The Financial Security Credit (FSC)
Building savings and assets is an integral part of ending poverty, yet few financial instruments are designed for low-income families. Without savings, these families are always at the risk of falling into or deeper into poverty when financial crises arise. With savings, low-income children are more likely to go to college and move into the middle class as adults. The Financial Security Credit (FSC – formerly known as the Saver’s Bonus) uses the convenience of tax time to encourage low-income tax filers to start saving. The FSC is a matched deposit to low-income tax filers who agree to direct deposit all or part of their tax refund into an eligible savings product. A recent pilot program in New York City ($aveUSA) has proven that the FSC can work.
Savings help improve household stability. One in four American children is born into families with negligible savings to weather financial emergencies or invest in the future (http://tinyurl.com/3uqc9we). With assets, people are better able to weather financial emergencies, thus reducing the chances of disorder in the household. Children in low-income families who save are more likely to escape poverty. Specifically, 71 percent of children born to high-saving, low-income parents move up from the bottom income quartile over a generation. (http://tinyurl.com/3asggnu). Savings also enhance the well-being of children and could effectively reduce intergenerational poverty. For example, children with a savings account in their name are as many as seven times more likely to attend college than those without an account (http://tinyurl.com/3elk76n).
The Financial Security Credit (FSC)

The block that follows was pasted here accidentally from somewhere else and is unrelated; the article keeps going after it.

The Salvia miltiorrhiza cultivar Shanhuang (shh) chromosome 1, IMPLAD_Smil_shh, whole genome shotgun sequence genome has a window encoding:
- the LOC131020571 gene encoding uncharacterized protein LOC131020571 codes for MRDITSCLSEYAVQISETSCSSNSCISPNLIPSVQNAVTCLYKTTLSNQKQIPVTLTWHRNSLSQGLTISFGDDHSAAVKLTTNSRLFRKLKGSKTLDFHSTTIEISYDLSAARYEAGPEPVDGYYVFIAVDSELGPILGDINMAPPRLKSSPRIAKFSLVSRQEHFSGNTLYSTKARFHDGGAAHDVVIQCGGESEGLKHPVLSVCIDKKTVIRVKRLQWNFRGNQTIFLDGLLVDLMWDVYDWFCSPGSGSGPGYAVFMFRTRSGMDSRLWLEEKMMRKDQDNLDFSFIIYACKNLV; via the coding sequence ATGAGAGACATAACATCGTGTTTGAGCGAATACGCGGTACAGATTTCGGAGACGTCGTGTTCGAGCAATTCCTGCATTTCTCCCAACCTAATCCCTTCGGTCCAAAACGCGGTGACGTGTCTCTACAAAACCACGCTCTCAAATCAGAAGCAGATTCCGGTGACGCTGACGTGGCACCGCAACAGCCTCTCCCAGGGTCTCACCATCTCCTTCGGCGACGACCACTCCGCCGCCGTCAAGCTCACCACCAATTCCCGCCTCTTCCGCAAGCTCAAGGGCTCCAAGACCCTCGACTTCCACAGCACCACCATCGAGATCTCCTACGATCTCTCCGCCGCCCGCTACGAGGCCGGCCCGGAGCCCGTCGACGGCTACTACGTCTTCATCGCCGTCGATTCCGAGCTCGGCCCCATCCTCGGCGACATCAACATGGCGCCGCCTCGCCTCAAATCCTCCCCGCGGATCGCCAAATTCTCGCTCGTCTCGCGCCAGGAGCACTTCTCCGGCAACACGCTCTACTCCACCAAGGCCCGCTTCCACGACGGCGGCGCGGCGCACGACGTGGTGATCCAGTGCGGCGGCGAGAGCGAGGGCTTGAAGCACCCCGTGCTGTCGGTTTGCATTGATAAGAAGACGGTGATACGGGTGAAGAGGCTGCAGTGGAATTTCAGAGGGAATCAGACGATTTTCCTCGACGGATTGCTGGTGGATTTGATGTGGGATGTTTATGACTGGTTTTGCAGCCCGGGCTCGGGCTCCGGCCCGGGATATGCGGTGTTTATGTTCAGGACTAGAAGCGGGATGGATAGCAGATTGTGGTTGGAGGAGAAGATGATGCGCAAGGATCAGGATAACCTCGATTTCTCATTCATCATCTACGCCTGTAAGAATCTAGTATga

The FSC (formerly the Saver’s Bonus) would use the convenience and timing of tax season to promote savings. Tax time is an ideal time because many low-income taxpayers receive large tax refunds from credits they have earned, such as working to earn the Earned Income Tax Credit (EITC) or the Child Tax Credit (CTC). Here are the key elements of the FSC:
The Financial Security Credit at Work — $aveNYC and $aveUSA
In 2008, New York City started the $aveNYC program very similar to the FSC. Participants in the $aveNYC program agreed to deposit all or part of their tax refund into a designated savings account. After one year, if they maintained no less than their initial deposit amount, they received a matching deposit from the program. Among the 2,200 people who opened an account under $aveNYC, 80 percent maintained their deposits for a year and received the match, and 70 percent of participants who received the match maintained it or reenrolled the next year.
Because of the success of $aveNYC, it was expanded to three other cities (Newark, Tulsa, San Antonio) and renamed $aveUSA in 2011. In its first year, the program helped open 1,600 $aveUSA accounts, helping participants save nearly $1 million. “Sometimes the difference between the person who rises out of poverty and the one who doesn’t is whether she or he has assets,” said Deputy Mayor (NYC) for Health and Human Services Linda I. Gibbs. “$aveUSA program is a national model helping more and more New Yorkers – and Americans – save money and grow assets, a crucial component in reducing poverty and increasing self-sufficiency.” (http://tinyurl.com/77sd7eg)
Check out the CFED’s Assets and Opportunity Scorecard to see what asset poverty looks like in your state.
Financial Security Credit Blog Post by Justin King of the New America Foundation
PowerPoint presentation about New York City's "$aveNYC" program
Marketplace report about the $aveNYC program